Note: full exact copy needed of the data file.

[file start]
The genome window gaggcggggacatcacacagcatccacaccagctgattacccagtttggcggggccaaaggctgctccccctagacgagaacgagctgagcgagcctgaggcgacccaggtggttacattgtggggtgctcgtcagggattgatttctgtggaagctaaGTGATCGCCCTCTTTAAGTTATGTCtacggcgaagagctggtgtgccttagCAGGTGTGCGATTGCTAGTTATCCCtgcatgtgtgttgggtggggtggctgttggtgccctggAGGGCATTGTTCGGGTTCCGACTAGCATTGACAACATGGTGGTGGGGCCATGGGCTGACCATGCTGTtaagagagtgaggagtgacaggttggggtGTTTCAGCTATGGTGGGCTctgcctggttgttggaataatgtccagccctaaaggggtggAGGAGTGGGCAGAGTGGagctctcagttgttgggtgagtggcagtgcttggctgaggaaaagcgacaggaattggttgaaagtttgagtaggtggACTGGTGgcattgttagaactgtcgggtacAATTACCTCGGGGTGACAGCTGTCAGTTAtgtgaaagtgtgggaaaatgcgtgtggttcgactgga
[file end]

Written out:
The genome window gaggcggggacatcacacagcatccacaccagctgattacccagtttggcggggccaaaggctgctccccctagacgagaacgagctgagcgagcctgaggcgacccaggtggttacattgtggggtgctcgtcagggattgatttctgtggaagctaaGTGATCGCCCTCTTTAAGTTATGTCtacggcgaagagctggtgtgccttagCAGGTGTGCGATTGCTAGTTATCCCtgcatgtgtgttgggtggggtggctgttggtgccctggAGGGCATTGTTCGGGTTCCGACTAGCATTGACAACATGGTGGTGGGGCCATGGGCTGACCATGCTGTtaagagagtgaggagtgacaggttggggtGTTTCAGCTATGGTGGGCTctgcctggttgttggaataatgtccagccctaaaggggtggAGGAGTGGGCAGAGTGGagctctcagttgttgggtgagtggcagtgcttggctgaggaaaagcgacaggaattggttgaaagtttgagtaggtggACTGGTGgcattgttagaactgtcgggtacAATTACCTCGGGGTGACAGCTGTCAGTTAtgtgaaagtgtgggaaaatgcgtgtggttcgactgga